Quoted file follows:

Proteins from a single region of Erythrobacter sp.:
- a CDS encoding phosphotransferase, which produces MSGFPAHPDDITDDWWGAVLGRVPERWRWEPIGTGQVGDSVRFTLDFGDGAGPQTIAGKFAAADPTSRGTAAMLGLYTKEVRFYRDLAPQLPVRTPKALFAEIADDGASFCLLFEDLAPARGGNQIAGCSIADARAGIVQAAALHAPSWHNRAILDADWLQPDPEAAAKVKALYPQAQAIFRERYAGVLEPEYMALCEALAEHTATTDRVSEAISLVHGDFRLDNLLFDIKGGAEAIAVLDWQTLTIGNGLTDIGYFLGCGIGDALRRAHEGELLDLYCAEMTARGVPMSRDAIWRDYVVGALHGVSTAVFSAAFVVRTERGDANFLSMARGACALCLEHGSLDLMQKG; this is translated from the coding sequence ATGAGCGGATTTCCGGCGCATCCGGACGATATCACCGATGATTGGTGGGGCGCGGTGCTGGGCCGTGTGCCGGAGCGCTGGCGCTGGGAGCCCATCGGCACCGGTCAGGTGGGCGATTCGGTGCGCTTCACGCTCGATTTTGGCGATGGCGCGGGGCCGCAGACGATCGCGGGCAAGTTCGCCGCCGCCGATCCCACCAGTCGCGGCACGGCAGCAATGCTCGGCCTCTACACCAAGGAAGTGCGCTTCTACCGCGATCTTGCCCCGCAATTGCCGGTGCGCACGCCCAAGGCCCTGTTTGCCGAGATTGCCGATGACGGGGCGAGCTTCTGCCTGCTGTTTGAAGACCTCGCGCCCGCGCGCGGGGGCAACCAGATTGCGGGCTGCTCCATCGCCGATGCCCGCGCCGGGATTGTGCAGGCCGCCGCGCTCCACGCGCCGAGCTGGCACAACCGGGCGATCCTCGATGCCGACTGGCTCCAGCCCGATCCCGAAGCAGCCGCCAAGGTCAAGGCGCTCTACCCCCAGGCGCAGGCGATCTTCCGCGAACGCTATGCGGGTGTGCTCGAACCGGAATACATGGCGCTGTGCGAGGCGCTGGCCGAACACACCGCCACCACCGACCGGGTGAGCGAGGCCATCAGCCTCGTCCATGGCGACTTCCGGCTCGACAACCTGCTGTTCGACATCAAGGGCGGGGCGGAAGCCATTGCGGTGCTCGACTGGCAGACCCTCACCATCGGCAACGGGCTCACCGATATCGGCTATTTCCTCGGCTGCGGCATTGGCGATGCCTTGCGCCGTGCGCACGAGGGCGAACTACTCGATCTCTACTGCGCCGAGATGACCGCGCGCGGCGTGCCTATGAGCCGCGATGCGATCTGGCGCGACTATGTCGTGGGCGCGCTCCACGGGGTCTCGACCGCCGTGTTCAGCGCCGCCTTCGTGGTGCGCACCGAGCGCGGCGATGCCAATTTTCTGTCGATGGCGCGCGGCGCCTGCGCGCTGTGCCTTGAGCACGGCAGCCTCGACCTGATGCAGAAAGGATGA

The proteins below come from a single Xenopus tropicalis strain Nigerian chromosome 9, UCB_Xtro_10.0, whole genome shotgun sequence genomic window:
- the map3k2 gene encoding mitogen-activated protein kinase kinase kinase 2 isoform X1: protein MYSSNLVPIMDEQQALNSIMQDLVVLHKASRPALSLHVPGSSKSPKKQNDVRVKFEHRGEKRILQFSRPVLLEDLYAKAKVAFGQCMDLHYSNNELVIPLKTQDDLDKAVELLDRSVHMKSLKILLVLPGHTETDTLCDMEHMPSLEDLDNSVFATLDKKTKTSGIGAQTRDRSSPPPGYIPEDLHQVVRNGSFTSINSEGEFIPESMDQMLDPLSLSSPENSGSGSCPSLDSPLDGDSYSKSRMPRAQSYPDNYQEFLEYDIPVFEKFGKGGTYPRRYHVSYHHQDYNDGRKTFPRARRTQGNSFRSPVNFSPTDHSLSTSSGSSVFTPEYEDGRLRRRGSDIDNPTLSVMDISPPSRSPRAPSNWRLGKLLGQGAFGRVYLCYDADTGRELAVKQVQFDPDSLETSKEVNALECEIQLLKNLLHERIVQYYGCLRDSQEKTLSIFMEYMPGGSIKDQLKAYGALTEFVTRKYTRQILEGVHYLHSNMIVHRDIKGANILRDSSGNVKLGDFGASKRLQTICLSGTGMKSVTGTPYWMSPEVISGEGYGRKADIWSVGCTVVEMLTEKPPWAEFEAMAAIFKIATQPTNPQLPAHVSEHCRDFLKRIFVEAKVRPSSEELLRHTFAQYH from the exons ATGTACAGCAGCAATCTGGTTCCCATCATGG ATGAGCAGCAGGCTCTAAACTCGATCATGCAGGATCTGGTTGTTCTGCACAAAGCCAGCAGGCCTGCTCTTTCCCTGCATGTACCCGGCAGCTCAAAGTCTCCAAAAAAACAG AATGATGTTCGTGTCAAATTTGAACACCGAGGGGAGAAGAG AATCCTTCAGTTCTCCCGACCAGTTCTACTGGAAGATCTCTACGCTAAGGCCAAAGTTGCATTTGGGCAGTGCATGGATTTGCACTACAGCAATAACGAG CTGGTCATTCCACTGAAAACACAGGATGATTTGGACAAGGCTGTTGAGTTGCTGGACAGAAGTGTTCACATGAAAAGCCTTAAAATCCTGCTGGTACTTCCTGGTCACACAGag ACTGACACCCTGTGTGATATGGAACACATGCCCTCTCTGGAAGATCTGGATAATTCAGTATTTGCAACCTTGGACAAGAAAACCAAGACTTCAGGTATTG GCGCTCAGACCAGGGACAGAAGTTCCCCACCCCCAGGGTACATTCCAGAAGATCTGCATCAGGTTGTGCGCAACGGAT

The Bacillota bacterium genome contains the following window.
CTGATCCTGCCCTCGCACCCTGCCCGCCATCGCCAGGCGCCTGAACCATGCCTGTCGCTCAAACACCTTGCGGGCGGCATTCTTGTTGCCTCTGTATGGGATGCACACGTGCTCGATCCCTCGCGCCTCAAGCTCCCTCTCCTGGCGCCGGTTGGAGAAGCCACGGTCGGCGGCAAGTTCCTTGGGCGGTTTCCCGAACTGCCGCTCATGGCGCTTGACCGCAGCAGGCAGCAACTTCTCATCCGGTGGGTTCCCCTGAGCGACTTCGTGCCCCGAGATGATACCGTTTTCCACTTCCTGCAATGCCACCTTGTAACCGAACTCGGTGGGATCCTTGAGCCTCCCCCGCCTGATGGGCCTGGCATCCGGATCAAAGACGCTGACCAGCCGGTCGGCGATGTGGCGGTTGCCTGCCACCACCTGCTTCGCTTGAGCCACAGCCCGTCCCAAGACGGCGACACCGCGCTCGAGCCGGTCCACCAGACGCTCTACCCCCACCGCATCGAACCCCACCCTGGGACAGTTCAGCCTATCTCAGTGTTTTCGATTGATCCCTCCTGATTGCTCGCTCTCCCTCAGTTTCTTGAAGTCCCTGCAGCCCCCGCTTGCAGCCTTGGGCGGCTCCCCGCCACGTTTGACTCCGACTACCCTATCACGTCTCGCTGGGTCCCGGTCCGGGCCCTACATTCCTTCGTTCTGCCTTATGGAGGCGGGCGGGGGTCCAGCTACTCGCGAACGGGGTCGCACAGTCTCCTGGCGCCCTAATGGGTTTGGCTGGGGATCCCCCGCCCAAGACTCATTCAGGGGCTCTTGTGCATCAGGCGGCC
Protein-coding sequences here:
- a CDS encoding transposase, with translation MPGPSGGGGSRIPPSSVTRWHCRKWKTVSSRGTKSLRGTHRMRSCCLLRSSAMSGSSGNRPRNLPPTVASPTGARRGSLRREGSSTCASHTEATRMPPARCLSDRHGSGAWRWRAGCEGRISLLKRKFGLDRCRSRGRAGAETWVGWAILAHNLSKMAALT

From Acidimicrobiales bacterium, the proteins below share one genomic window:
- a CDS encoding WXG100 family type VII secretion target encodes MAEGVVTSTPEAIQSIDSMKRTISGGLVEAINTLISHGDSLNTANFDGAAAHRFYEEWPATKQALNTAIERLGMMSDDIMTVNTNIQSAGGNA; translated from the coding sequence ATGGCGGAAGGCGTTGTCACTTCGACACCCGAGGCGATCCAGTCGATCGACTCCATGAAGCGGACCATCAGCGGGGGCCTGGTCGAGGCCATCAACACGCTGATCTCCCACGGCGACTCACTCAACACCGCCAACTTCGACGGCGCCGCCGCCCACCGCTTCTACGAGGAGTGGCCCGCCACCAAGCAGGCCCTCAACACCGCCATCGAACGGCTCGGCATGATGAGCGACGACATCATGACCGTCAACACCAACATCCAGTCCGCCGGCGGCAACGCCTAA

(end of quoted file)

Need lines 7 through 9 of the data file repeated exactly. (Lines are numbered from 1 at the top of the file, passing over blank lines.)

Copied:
Protein-coding sequences here:
- a CDS encoding transposase, with translation MPGPSGGGGSRIPPSSVTRWHCRKWKTVSSRGTKSLRGTHRMRSCCLLRSSAMSGSSGNRPRNLPPTVASPTGARRGSLRREGSSTCASHTEATRMPPARCLSDRHGSGAWRWRAGCEGRISLLKRKFGLDRCRSRGRAGAETWVGWAILAHNLSKMAALT

From Acidimicrobiales bacterium, the proteins below share one genomic window: